Monday, May 31, 2010

Happy Memorial Day

My father, Eugene Herman, served in the United States Army from May 27, 1943 until February 24, 1946. He was just 20 years old when he began his service in the Signal Corps, the military branch responsible for military communications (signals).

While I was cleaning out Dad's desk after he died, I discovered this little blue book--"My Life in the Service." His handwriting appears to me somewhat unrecognizable, certainly a much younger version of the familiar distinctive scrawl of his later adult years.

Reading this journal is strangely odd. Surprisingly, it is more a day-by-day reporting of the weather, an account of letters received, a mention of movies watched, and brief commentaries on friends. Peppered in the entries are fewer historical references than I would have anticipated from the man who was still discussing politics until the day before he died. It does, however, offer me a snapshot of the young man my father was during this historical time. I am grateful to have found it.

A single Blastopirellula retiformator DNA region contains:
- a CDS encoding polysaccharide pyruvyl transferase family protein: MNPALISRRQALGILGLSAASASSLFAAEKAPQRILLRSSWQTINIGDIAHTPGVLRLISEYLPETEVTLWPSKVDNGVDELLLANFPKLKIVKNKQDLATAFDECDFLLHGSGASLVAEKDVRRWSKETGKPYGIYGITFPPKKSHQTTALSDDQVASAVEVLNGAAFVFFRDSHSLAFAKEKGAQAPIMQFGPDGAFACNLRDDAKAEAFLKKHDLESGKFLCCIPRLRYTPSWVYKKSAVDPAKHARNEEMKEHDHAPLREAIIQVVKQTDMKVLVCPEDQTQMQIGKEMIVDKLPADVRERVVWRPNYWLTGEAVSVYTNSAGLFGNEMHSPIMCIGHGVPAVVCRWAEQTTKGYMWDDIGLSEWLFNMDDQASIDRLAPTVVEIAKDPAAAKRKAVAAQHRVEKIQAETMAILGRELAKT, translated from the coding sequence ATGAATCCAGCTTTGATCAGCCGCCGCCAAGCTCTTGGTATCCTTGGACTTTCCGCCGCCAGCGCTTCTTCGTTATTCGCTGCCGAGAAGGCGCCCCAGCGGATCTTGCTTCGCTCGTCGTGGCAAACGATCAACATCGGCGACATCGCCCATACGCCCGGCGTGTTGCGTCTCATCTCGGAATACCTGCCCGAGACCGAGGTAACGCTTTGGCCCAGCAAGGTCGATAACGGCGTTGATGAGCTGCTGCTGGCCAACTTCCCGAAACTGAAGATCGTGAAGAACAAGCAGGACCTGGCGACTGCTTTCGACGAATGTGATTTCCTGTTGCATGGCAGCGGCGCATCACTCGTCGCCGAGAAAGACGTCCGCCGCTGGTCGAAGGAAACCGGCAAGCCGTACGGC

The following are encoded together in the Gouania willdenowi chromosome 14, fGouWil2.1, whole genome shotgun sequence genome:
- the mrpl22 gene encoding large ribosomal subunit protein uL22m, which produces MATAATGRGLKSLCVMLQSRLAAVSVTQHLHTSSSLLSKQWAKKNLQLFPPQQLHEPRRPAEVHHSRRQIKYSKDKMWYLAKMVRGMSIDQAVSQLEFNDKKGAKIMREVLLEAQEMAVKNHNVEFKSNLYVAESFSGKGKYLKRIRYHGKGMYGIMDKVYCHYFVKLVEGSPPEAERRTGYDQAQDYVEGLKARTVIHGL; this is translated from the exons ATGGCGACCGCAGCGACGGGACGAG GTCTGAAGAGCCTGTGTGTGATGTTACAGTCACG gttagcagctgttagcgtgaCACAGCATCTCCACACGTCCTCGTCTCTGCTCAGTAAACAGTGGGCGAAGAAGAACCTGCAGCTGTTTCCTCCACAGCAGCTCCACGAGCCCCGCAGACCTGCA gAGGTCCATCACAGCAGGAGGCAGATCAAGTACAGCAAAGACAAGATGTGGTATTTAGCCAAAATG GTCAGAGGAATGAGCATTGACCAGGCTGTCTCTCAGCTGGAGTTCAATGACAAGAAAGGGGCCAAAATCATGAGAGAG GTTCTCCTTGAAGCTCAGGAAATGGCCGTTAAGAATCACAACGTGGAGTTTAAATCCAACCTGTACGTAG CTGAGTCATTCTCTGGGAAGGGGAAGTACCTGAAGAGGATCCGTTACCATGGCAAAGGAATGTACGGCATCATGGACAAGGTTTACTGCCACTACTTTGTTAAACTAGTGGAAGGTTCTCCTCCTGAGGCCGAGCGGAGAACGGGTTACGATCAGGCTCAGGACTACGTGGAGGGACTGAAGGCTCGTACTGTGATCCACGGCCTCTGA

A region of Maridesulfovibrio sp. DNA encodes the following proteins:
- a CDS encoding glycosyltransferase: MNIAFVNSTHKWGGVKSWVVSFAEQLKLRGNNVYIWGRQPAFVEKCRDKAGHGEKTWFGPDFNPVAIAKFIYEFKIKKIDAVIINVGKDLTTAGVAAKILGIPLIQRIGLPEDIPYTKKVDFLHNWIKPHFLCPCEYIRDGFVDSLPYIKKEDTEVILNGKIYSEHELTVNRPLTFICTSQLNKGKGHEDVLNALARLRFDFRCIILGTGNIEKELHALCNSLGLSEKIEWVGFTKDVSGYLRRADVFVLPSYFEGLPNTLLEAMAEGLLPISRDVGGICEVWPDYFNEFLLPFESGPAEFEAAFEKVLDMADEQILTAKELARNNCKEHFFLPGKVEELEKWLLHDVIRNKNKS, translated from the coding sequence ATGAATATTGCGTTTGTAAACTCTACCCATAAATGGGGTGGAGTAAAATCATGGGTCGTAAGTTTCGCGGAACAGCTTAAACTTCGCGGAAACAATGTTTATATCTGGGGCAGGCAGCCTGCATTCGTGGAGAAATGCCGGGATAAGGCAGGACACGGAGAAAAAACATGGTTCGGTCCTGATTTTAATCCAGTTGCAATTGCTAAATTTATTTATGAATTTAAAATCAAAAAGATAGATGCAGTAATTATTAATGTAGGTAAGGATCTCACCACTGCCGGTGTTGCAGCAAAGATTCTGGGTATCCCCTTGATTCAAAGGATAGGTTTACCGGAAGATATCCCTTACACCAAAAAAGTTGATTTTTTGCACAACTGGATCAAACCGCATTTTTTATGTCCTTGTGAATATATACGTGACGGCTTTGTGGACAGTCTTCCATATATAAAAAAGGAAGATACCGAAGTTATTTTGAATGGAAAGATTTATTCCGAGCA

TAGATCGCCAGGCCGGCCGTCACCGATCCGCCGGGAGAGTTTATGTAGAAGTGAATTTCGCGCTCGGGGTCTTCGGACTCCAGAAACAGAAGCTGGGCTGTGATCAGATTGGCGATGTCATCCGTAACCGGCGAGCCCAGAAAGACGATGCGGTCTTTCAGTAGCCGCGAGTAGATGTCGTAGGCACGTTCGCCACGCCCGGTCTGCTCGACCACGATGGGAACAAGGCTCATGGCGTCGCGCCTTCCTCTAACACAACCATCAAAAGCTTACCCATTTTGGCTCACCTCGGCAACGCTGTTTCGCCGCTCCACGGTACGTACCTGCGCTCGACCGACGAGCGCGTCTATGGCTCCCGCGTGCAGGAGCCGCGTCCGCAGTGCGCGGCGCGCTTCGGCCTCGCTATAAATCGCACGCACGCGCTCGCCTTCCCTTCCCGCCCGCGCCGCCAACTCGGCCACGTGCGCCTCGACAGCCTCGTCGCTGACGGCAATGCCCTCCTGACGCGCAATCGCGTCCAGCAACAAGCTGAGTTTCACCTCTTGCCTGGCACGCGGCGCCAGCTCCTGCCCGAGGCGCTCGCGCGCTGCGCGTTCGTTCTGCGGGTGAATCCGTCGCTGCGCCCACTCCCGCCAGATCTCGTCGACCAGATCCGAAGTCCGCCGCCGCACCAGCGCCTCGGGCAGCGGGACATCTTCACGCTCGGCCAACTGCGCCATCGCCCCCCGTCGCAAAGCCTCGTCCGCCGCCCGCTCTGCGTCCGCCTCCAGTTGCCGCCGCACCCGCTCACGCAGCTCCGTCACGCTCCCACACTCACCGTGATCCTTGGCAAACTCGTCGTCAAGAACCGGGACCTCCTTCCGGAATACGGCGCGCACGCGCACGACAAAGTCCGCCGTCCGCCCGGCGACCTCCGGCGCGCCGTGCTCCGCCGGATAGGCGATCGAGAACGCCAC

Here is an entry:

K.P. Tomorrow. I’m staying in tonight listening to my radio. News came in fast today. Teletypes at FX ran almost continuously all day. Followed tape waiting for V-E day. All but part of Checz. and Norway remain in Allied hands. Nazis expected to give in. Over 900,000,000 words have left Britain since war began. This is only cabled or wired words. Radio not included. 100,000,000 stories have been filed. Beginning to get into FM. I really like this stuff.
Mood-indifferent. Weather-clear and warm.”

No comments:

Post a Comment